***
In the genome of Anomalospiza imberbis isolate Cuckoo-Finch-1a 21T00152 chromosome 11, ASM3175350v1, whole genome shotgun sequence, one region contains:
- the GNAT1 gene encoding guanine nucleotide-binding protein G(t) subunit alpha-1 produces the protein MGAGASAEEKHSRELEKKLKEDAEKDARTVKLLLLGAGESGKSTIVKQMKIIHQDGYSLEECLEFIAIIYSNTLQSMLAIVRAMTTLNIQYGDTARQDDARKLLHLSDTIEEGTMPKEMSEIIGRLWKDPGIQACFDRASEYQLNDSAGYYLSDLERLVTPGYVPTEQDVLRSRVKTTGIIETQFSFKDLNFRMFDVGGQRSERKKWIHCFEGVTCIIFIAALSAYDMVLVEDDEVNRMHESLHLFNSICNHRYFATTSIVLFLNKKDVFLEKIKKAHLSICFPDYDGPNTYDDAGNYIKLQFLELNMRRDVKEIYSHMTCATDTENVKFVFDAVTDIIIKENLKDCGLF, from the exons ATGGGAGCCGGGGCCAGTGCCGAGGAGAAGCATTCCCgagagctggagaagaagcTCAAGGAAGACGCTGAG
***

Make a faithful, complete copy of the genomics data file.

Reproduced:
In the genome of Anomalospiza imberbis isolate Cuckoo-Finch-1a 21T00152 chromosome 11, ASM3175350v1, whole genome shotgun sequence, one region contains:
- the GNAT1 gene encoding guanine nucleotide-binding protein G(t) subunit alpha-1 produces the protein MGAGASAEEKHSRELEKKLKEDAEKDARTVKLLLLGAGESGKSTIVKQMKIIHQDGYSLEECLEFIAIIYSNTLQSMLAIVRAMTTLNIQYGDTARQDDARKLLHLSDTIEEGTMPKEMSEIIGRLWKDPGIQACFDRASEYQLNDSAGYYLSDLERLVTPGYVPTEQDVLRSRVKTTGIIETQFSFKDLNFRMFDVGGQRSERKKWIHCFEGVTCIIFIAALSAYDMVLVEDDEVNRMHESLHLFNSICNHRYFATTSIVLFLNKKDVFLEKIKKAHLSICFPDYDGPNTYDDAGNYIKLQFLELNMRRDVKEIYSHMTCATDTENVKFVFDAVTDIIIKENLKDCGLF, from the exons ATGGGAGCCGGGGCCAGTGCCGAGGAGAAGCATTCCCgagagctggagaagaagcTCAAGGAAGACGCTGAG